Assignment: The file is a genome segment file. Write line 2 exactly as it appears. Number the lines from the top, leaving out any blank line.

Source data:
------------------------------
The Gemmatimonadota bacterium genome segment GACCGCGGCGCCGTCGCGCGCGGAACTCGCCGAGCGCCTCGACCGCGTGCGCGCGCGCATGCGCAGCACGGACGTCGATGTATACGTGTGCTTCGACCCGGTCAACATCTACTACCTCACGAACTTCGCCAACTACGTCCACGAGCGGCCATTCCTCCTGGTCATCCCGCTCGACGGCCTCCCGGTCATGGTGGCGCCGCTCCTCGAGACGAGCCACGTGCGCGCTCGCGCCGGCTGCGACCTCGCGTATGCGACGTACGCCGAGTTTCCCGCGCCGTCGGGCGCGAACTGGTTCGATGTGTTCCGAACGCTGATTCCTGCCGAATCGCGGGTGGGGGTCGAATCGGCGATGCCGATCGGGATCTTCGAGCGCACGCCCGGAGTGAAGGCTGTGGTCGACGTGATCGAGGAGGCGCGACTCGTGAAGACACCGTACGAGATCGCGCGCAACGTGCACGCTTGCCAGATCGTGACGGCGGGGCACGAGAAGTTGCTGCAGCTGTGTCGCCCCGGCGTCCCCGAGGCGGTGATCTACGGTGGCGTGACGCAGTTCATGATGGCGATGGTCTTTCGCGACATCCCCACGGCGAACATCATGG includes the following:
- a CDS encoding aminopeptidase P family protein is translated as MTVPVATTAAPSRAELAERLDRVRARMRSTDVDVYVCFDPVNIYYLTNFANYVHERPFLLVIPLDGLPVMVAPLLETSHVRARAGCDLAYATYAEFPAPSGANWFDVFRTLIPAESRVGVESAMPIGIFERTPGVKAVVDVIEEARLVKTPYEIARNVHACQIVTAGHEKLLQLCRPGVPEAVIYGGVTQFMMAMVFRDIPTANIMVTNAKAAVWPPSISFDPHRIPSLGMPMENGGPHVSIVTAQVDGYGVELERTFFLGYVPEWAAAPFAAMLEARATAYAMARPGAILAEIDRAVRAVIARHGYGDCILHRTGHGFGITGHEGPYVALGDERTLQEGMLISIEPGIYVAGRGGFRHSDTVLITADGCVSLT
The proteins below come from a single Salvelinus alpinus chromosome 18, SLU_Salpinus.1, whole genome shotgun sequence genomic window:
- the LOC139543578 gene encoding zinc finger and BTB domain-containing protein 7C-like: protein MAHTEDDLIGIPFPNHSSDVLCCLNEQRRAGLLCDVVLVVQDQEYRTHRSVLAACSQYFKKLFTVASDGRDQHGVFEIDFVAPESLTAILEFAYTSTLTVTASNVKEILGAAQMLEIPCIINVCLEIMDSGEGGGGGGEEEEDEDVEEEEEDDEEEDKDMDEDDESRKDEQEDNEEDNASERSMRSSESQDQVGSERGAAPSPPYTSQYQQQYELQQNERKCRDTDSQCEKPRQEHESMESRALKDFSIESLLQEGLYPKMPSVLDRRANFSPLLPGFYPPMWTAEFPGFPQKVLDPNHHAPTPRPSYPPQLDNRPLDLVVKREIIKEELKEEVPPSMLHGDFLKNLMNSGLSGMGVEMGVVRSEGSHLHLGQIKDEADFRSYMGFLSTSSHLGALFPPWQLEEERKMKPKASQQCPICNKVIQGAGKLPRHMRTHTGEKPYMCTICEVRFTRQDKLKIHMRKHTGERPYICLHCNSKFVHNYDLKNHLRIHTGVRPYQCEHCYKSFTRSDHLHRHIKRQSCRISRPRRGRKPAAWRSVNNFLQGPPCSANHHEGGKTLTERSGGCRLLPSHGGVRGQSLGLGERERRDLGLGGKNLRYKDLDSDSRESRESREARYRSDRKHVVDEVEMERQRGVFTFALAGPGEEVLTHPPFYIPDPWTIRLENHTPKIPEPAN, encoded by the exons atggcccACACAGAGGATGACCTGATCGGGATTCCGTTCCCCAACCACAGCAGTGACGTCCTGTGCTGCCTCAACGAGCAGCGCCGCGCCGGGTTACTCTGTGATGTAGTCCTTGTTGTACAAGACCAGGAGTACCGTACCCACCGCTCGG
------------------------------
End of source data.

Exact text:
- a CDS encoding aminopeptidase P family protein is translated as MTVPVATTAAPSRAELAERLDRVRARMRSTDVDVYVCFDPVNIYYLTNFANYVHERPFLLVIPLDGLPVMVAPLLETSHVRARAGCDLAYATYAEFPAPSGANWFDVFRTLIPAESRVGVESAMPIGIFERTPGVKAVVDVIEEARLVKTPYEIARNVHACQIVTAGHEKLLQLCRPGVPEAVIYGGVTQFMMAMVFRDIPTANIMVTNAKAAVWPPSISFDPHRIPSLGMPMENGGPHVSIVTAQVDGYGVELERTFFLGYVPEWAAAPFAAMLEARATAYAMARPGAILAEIDRAVRAVIARHGYGDCILHRTGHGFGITGHEGPYVALGDERTLQEGMLISIEPGIYVAGRGGFRHSDTVLITADGCVSLT